About four years earlier, still in college, I went to my second Indigo Girls concert.  It was a summer night at Wolf Trap, where we spread a blanket on the lawn and looked up at the stars while they sang.   They were touring for their first widely distributed album, Indigo Girls, the one with “Closer to Fine” and “Kid Fears” (which featured Michael Stipe in a haunting harmonizing vocal).  When they were getting ready to sing “Kid Fears” they paused to introduce a special guest about to come out and sing that third vocal with them.  The kind of people who yell out commentary from the audience were yelling, “Michael Stipe” – which I was pretty sure wouldn’t happen since he didn’t live near Washington D.C. and since he had his own tours to carry out.  I was aware that MCC lived in the D.C. area at that time and I had this small sliver of hope it might be her, though I’m not sure I had any proof before that night that they even knew each other.

I was right.  It was a special treat to hear that version of the popular song, and to know these three women I admired and listened to actually knew one another.  At the end of the concert during the encore, Amy and Emily brought Chapin back out and they capped the evening with an a cappella version of “The Water is Wide.”  It was chilling.  For me, it was church.  I have remembered it – the sounds, the feeling, the moment of it – for 26 years.  (And, no, I never once before this moment thought of looking on YouTube to see if there was a recording of them singing this together!)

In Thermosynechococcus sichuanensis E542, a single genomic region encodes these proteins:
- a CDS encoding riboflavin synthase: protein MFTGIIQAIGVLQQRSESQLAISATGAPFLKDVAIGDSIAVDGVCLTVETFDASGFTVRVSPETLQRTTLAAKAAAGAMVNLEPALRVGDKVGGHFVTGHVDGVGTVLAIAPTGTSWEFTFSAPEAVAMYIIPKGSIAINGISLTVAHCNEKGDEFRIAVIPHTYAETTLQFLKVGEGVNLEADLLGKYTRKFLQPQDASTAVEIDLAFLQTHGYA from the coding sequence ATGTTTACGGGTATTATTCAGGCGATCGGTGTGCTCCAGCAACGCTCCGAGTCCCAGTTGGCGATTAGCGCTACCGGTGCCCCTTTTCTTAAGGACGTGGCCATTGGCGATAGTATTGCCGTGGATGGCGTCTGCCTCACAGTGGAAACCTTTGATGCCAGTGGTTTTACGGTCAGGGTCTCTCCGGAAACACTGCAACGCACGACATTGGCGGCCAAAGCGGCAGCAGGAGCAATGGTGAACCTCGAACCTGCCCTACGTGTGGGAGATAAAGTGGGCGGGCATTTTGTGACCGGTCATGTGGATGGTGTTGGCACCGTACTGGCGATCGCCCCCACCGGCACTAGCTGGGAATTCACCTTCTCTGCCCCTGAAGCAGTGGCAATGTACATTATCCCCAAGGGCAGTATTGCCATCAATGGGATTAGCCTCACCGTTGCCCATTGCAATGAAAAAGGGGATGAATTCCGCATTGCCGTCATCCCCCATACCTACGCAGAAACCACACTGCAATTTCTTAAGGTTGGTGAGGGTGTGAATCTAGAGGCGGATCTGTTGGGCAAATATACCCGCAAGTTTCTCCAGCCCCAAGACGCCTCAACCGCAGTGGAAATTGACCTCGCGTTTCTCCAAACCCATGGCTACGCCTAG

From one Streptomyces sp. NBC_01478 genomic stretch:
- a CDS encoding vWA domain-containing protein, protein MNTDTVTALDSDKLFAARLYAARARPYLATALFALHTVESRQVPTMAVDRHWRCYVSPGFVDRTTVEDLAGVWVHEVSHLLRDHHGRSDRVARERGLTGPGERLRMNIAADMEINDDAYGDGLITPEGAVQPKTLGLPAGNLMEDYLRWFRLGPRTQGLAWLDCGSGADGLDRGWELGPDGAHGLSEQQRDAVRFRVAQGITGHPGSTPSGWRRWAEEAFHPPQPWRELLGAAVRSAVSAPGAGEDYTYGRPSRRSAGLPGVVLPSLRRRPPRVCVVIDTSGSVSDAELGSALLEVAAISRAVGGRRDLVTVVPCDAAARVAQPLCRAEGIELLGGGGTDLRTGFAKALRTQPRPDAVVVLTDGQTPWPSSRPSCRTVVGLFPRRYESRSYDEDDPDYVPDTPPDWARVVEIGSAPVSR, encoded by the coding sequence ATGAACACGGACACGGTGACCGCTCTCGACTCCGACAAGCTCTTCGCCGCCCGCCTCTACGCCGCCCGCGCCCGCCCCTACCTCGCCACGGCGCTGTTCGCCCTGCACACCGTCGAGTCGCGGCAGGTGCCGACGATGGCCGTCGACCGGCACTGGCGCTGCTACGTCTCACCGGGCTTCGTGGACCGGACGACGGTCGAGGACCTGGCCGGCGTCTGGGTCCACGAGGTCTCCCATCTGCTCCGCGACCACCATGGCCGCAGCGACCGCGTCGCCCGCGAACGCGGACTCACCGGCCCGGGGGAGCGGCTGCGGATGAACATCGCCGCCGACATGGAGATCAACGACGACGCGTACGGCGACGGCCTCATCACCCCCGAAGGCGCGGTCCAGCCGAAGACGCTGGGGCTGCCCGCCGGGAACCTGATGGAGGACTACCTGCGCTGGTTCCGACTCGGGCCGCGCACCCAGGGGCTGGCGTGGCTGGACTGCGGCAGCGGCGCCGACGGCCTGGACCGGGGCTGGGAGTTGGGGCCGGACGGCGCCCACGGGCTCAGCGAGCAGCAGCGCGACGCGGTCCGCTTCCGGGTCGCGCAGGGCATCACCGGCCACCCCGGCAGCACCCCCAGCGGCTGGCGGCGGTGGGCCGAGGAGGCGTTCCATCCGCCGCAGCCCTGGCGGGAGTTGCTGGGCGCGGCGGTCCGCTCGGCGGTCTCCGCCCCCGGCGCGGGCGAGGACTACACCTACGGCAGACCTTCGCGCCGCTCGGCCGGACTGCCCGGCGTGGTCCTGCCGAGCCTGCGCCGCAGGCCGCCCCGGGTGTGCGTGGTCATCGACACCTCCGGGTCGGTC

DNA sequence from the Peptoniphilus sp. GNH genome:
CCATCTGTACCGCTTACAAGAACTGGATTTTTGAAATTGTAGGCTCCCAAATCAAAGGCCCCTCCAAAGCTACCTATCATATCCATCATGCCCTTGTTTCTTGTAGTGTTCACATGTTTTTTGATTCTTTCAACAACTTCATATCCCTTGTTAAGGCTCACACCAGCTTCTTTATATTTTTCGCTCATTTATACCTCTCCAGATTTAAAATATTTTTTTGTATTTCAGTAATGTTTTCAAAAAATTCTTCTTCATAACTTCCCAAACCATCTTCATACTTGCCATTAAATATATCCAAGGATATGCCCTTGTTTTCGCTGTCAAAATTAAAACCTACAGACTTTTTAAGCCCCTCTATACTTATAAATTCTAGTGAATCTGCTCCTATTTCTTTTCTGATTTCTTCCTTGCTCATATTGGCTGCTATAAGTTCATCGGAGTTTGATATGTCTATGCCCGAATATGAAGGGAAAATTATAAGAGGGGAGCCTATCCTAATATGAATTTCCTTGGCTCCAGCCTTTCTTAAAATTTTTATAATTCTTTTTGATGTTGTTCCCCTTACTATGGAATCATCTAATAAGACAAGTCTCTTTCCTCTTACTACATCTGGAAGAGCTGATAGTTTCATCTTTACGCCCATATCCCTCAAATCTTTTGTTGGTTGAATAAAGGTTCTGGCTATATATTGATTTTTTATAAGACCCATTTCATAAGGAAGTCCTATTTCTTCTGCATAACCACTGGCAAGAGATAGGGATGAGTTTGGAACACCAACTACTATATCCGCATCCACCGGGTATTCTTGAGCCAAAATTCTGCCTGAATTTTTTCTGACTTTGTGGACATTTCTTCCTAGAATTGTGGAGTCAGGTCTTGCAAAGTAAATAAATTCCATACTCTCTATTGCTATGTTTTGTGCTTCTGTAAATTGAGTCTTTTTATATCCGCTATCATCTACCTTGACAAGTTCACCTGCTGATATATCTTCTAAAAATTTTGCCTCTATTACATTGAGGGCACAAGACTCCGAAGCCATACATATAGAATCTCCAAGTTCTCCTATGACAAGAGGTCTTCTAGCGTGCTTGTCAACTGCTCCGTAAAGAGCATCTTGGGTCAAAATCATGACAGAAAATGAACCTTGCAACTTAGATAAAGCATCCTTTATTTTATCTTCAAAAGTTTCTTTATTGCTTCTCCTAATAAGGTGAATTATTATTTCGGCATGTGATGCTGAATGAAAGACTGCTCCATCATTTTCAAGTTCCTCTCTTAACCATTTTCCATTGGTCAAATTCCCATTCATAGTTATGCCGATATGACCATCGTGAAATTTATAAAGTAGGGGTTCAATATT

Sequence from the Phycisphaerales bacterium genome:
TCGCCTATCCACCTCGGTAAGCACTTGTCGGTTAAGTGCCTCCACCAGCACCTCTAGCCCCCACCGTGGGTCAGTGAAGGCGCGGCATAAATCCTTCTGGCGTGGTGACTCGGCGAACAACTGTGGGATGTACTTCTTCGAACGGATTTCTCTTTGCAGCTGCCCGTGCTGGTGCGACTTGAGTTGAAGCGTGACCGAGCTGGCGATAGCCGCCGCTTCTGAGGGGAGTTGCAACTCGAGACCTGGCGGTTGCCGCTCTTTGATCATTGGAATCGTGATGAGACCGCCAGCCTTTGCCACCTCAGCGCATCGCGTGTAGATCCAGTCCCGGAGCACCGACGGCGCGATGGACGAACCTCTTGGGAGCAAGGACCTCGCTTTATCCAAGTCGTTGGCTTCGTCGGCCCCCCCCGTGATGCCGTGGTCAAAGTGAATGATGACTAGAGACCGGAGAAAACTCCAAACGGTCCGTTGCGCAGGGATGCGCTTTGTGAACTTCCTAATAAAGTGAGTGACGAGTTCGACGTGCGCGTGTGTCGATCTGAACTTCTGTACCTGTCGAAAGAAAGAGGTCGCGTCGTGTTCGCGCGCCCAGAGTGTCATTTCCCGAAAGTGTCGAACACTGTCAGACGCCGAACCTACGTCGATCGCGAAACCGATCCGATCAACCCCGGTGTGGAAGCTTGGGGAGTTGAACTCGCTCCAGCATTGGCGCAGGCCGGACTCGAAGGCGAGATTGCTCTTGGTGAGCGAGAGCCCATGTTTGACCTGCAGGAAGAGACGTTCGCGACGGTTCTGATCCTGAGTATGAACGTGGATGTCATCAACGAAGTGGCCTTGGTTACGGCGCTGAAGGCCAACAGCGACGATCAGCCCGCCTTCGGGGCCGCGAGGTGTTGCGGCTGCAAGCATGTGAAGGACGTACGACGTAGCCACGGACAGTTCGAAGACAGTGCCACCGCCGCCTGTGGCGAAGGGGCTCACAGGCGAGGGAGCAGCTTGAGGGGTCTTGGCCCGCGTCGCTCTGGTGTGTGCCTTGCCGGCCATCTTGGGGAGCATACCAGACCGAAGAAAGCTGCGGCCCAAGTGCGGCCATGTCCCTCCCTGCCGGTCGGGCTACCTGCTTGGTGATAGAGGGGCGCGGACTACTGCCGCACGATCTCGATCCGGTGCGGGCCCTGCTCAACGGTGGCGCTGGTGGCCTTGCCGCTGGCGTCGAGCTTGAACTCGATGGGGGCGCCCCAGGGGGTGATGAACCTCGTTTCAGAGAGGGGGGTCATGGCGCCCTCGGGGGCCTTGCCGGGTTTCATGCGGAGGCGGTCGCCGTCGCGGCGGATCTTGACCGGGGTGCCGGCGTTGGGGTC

Over the ensuing decades, I’ve heard them all play many times and brushed past them in real life.  When I lived in Atlanta I found myself pumping gas next to Emily Saliers one day.  Heading down the stairs from Eddie’s Attic one night, I heard an unmistakable voice talking to friends heading up the stairs and looked over to see I was passing Amy Ray.  A few years back I attended a wonderful preaching/writing workshop co-led by Emily and her father (and my seminary professor) Don Saliers.  The past few Advent seasons at the Wesley Foundation, we’ve become fond of singing Mary Chapin Carpenter’s “Come Darkness, Come Light.”  She now lives in Virginia, not too far from me, so I wasn’t surprised when we were in the same Starbucks getting coffee last year.

Last week my husband and I went to a benefit concert for the Charlottesville Free Clinic.  From the moment I heard the Indigo Girls and MCC would be the performers, I hoped they might sing together again like I have remembered all these years.  Amy and Emily sang the first set, then Chapin sang.  At the very end, she called Amy and Emily back out and the three of them sang “Closer to Fine.”  Then, just as I’d hoped, they sang “The Water is Wide,” first with accompaniment and then, on the last verse, only their three lovely, miles-traveled-together voices floating into the sticky hot night.  I looked up at the stars again but I also closed my eyes to drink it in.  It was worth waiting 26 years to hear again.

I own every album Chapin and the Indigo Girls have put out, I’ve gone to countless concerts, and we have crossed paths over many years, though I realize I’m the only one of the four of us who realizes this.  That’s fine.  Each of those crossings has been a blessing and a sign, a reminder of the places and times they’ve been my traveling companions.  I’m 47 this time around, which means Chapin’s 57.  I’m still singing along.


photo credit:  © 2006 Mike Evans, CC BY 2.0

Traveling Companions: New Music

Back before the Internet, when downloads and iTunes didn’t exist, I drove to another state for the new Indigo Girls album.  It was 1990 and I spent my day off driving from Jonesville, Virginia, to Kingsport, Tennessee, to the mall.  Remember mall record stores?